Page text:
As if this cruel irony weren’t enough, Walter’s environmentalism and anti-population growth activism prove to be part of a generations-old familial psychodrama that boils down to the following:  Walter grew up among poor people and now Walter hates poor people because they are so polluting and messy and gross and have too many kids because of religion.  Also women, but we’ll get to that in a sec.   In Franzen’s absolutely relentless, often clinical deconstruction of not just his characters and their relationships–a troubled marriage, troubled parent-child relationships, and two love triangles at the novel’s center–but the political ramifications of everything these people do, he almost seems to be resisting a symptomatic reading.  His desire is to expose, not to be exposed, to in some way totally expunge ideology from this novel by revealing ideology and all of its attendant political commitments to be the product of Oedipal drama.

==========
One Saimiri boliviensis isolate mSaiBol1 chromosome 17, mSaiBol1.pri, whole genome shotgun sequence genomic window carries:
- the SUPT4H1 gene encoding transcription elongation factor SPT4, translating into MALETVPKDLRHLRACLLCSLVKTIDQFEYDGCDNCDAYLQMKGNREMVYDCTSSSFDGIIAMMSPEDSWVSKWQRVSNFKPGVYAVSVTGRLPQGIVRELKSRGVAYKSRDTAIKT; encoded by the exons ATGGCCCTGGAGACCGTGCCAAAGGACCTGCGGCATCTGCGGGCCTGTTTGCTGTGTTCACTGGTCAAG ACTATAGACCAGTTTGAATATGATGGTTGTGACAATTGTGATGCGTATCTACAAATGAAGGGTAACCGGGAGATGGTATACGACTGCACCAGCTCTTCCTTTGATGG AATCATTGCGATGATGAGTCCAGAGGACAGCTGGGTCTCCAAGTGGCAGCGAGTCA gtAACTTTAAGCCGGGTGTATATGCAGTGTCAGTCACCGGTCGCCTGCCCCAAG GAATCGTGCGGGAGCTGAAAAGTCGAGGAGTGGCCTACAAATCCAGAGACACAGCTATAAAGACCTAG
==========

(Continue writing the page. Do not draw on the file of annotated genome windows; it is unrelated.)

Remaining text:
Yet there clearly is ideology at the heart of this novel.  Despite Walter’s inner nastiness–a “nice” man whose niceness conceals a seething core of misanthropic rage–we are clearly supposed to walk away with a message about sustainability and the impact of our middle class existences on the environment.  We are supposed to care about Walter’s birds and the fact that Walter feels deep psychic pain on their behalf.  But even more than that, Freedom is committed to a whole ideology of non-violent political correctness that demands that we dissect every idea, every action for its political content and ramifications,  that we endeavor to examine and root out privilege from every aspect of our lives.  It is in this way that I think Franzen documents a very specific brand of white middle class liberalism of the past decade most accurately.  As Walter considers beginning his own affair with his beautiful young Indian assistant, he ponders the patriarchal and imperialistic overtones such a relationship might have.  Or, I might say, Franzen’s free indirect discourse examines those things for him.